Arnold Newman (1918-2006), an accomplished American photographer renowned for popularizing the 'environmental portrait,' seamlessly blended artistry with authenticity throughout his career. Intrigued by the essence of artists in their natural habitats, he captured the lives of artists, athletes, and celebrities, framing them within the familiar space of their homes or workplaces. His images resonate with a sense of depth and respect for the subjects and their relationship with their surroundings, contributing significantly to the canonization of this portrait style, which is now universally acknowledged.
Born in New York City in 1918, moving later to Miami and Atlantic City, where his artist path unfolded. Newman was awarded a scholarship in 1936 to study art at the University of Miami, a pivotal step that unfolded the pages of his remarkable career. In 1936, he was given a scholarship to study art at the University of Miami. Post-graduation, he ventured to Philadelphia, where his lens captured the world as a 49-cent portrait photographer. In this period, he crossed paths with influential figures like Alexy Brodovitch, Harper’s Bazaar’s art director, and the esteemed photographer Alfred Stieglitz, who provided him with his first show. In 1946, Newman moved to New York City, establishing his studio and earning a membership in the American Society of Magazine Photographers. From this point onward, he dedicated himself to honing and expanding his portfolio of environmental portraits until the end of his career.
Newman's first big show was at the A.D. gallery in 1941, sponsored by Stieglitz. 1945, he had his first solo titled "Artist Look Like This" at the Philadelphia Museum of Modern Art. His work is housed and a part of many permanent collections at locations worldwide – The Metropolitan Museum of Art, New York; The Museum of Modern Art, New York; the George Eastman House, New York; The Chicago Art Institute; The Philadelphia Museum of Art; The National Portrait Gallery; The Tate and many others. He has received numerous awards from The American Society of Media Photographers, The International Center of Photography, The Lucie Award, The Royal Photographic Society Centenary Aware, and The Commander of the Order of Arts and Letters; in 2005, he was named by Photo District News as one of the 25 most influential living photographers. In 2006, he was awarded The Gold Medal for photography by the National Arts Club and has received nine honorary doctorates.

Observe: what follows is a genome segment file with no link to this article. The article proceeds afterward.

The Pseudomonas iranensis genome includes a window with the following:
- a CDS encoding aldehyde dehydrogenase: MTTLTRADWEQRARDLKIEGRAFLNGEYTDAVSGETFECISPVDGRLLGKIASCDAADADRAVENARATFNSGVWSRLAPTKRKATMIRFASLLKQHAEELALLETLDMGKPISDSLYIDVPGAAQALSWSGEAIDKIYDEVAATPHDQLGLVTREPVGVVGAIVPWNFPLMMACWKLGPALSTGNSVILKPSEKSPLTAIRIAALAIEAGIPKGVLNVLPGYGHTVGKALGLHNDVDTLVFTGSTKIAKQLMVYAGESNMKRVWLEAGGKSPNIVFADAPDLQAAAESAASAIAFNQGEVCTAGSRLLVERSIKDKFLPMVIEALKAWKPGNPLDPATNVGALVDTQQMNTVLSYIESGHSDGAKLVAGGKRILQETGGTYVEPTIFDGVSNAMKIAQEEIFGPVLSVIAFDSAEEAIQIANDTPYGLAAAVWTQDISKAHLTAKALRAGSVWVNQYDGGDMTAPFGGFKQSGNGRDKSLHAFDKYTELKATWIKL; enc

Arnold NewmanStravinsky, December 1, 1946Gelatin silver print mounted to board, printed c. 1940s-early 1950s5 1/4 x 9 1/8 in (13.3 x 23.2 cm)
Arnold NewmanPortrait of György Kepes, 1965Gelatin silver print mounted to board, printed c. 19655 x 9 5/8 in (12.7 x 24.4 cm)
Mount: 12 1/4 x 15 in.
Arnold NewmanPortrait of György Kepes, 1965Gelatin silver print mounted to board, printed c. 19656 1/8 x 9 5/8 in (15.6 x 24.4 cm)
Mount: 12 1/4 x 15 in.